Rancid – Trouble Maker

Following the disjointed ‘Let The Dominoes Fall’, questions arose as to whether Rancid still have a place in the new millennium, and with a nostalgia-baiting run supporting ever-decreasing-returns Green Day underway, it’s hard not to worry once again, which is why ‘Trouble Maker’ is such a satisfying size-10 boot up the arse. Absolutely unrelenting in its pace, but with enough variety to keep interest sky-high, the album doesn’t contain a single song that isn’t quintessential Rancid, ditching Dominoes’ experimentation and reining in the over-excited battering ram of ‘Honor Is All We Know’ to present a lean, free-flowing ska punk joyride that is potentially their best collection since ‘And Out Come The Wolves’. With a glint in their eyes and a kick in their step, the band skip through the 19 songs with precision and bounce rather than running at them full pelt, giving every one the space to enjoy itself with a renewed sense of joyous determination. Taken out of context, a handful of songs such as single ‘Telegraph Avenue’ sound a little world weary, but like their creators, their strength comes from the support of their brothers, with every song making more sense than the last in the grand context of the album and always with a chorus that could make the dead dance. With few surprises aside from the Status Quo-aping ‘Bovver Rock and Roll’, the peak of a slight tendency towards more honky tonk stylings, the band sound more settled than ever, allowing them to focus on delivering hit after hit after hit while Tim and Lars’ melodies soar over one of the most reliable rhythm sections in the business. This being Rancid, songs get in and out quicker than a Theresa May government, and Tim still sounds like a hobo at a wedding, but that’s part of the charm, and like AC/DC and Motorhead before them, ‘Trouble Maker’ proves that there are certain formulas that simply don’t need to be fucked with. The perfect soundtrack to cracking a cold one in the sun with friends.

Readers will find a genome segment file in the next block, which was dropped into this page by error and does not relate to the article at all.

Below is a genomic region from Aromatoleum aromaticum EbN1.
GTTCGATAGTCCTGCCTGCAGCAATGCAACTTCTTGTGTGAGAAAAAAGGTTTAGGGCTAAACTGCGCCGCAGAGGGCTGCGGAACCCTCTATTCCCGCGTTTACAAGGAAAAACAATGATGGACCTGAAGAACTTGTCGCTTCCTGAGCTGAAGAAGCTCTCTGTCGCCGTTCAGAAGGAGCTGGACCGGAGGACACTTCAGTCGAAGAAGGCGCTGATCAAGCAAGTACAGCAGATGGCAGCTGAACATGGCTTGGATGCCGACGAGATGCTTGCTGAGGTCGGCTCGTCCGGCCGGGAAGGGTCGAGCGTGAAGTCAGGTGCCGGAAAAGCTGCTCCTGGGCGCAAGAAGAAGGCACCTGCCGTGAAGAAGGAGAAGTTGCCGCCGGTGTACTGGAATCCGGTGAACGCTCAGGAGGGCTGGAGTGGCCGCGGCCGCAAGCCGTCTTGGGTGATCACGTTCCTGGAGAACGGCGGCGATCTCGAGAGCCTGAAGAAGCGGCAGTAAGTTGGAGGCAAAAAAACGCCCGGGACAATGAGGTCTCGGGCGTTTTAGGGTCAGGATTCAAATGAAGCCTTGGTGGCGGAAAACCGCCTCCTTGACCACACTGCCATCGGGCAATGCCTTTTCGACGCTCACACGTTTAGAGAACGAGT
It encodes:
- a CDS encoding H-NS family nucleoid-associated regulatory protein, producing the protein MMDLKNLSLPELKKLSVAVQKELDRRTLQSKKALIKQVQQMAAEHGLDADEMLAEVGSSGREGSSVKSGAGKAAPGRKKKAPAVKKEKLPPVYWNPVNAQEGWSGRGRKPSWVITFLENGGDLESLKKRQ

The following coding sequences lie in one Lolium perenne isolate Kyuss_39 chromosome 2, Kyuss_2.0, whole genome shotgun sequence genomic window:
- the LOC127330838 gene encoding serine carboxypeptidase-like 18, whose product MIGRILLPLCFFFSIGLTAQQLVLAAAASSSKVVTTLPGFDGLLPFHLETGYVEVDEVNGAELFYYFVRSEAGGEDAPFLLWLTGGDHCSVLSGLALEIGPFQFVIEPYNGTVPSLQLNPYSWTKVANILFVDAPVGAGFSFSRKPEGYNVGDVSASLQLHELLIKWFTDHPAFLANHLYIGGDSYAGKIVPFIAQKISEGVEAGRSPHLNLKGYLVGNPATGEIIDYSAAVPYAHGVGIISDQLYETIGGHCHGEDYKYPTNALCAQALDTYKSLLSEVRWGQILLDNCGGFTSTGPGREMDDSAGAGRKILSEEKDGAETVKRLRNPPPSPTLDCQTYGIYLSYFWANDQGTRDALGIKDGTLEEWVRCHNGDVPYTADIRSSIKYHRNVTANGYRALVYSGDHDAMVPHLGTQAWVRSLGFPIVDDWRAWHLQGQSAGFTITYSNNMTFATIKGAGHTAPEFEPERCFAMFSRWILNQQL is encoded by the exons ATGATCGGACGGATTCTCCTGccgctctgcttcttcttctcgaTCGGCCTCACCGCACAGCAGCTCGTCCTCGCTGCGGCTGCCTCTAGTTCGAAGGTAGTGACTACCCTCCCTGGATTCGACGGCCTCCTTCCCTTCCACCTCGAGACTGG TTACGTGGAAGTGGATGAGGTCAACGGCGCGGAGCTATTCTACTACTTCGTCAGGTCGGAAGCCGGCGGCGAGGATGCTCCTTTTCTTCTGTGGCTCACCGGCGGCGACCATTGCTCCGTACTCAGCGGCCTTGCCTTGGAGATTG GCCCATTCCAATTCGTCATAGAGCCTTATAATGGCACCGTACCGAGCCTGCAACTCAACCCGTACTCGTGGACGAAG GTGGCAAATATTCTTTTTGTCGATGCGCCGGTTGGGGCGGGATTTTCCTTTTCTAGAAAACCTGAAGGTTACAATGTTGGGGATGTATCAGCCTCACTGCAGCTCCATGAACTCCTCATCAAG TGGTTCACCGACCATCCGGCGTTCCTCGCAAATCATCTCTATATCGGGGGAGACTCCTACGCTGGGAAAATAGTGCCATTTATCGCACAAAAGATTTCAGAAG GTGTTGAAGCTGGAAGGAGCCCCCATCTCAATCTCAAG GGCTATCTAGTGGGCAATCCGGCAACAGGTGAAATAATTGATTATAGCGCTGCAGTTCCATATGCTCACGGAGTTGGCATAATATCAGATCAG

Rancid Trouble



Categories: Album Reviews, Reviews

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